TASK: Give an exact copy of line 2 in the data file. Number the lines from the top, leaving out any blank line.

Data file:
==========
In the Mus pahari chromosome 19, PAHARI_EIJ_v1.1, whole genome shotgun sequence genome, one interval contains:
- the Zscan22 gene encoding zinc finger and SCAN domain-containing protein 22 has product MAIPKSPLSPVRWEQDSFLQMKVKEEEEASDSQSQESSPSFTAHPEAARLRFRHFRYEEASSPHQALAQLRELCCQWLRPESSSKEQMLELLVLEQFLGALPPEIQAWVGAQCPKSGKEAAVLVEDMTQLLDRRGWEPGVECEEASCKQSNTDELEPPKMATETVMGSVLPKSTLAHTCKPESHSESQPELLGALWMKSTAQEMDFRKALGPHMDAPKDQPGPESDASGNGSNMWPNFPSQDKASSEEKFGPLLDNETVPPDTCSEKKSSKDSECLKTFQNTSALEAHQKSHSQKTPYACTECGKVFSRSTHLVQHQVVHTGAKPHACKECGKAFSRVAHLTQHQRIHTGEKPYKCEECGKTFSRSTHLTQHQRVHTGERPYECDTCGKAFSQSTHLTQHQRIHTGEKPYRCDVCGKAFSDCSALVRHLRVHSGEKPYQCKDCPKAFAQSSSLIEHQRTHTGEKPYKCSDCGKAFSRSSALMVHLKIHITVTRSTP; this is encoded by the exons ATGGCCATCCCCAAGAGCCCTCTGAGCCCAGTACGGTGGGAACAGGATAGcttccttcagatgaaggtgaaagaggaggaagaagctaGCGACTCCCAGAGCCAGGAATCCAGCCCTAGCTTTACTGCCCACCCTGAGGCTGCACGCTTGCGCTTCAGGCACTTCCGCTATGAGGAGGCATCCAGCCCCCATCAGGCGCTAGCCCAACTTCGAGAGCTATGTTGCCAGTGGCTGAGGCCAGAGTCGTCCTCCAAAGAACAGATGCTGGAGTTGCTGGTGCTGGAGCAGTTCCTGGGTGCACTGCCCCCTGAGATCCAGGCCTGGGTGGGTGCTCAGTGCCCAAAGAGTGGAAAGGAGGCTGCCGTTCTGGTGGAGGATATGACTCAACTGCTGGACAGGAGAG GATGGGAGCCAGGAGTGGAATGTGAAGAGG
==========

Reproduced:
- the Zscan22 gene encoding zinc finger and SCAN domain-containing protein 22 has product MAIPKSPLSPVRWEQDSFLQMKVKEEEEASDSQSQESSPSFTAHPEAARLRFRHFRYEEASSPHQALAQLRELCCQWLRPESSSKEQMLELLVLEQFLGALPPEIQAWVGAQCPKSGKEAAVLVEDMTQLLDRRGWEPGVECEEASCKQSNTDELEPPKMATETVMGSVLPKSTLAHTCKPESHSESQPELLGALWMKSTAQEMDFRKALGPHMDAPKDQPGPESDASGNGSNMWPNFPSQDKASSEEKFGPLLDNETVPPDTCSEKKSSKDSECLKTFQNTSALEAHQKSHSQKTPYACTECGKVFSRSTHLVQHQVVHTGAKPHACKECGKAFSRVAHLTQHQRIHTGEKPYKCEECGKTFSRSTHLTQHQRVHTGERPYECDTCGKAFSQSTHLTQHQRIHTGEKPYRCDVCGKAFSDCSALVRHLRVHSGEKPYQCKDCPKAFAQSSSLIEHQRTHTGEKPYKCSDCGKAFSRSSALMVHLKIHITVTRSTP; this is encoded by the exons ATGGCCATCCCCAAGAGCCCTCTGAGCCCAGTACGGTGGGAACAGGATAGcttccttcagatgaaggtgaaagaggaggaagaagctaGCGACTCCCAGAGCCAGGAATCCAGCCCTAGCTTTACTGCCCACCCTGAGGCTGCACGCTTGCGCTTCAGGCACTTCCGCTATGAGGAGGCATCCAGCCCCCATCAGGCGCTAGCCCAACTTCGAGAGCTATGTTGCCAGTGGCTGAGGCCAGAGTCGTCCTCCAAAGAACAGATGCTGGAGTTGCTGGTGCTGGAGCAGTTCCTGGGTGCACTGCCCCCTGAGATCCAGGCCTGGGTGGGTGCTCAGTGCCCAAAGAGTGGAAAGGAGGCTGCCGTTCTGGTGGAGGATATGACTCAACTGCTGGACAGGAGAG GATGGGAGCCAGGAGTGGAATGTGAAGAGG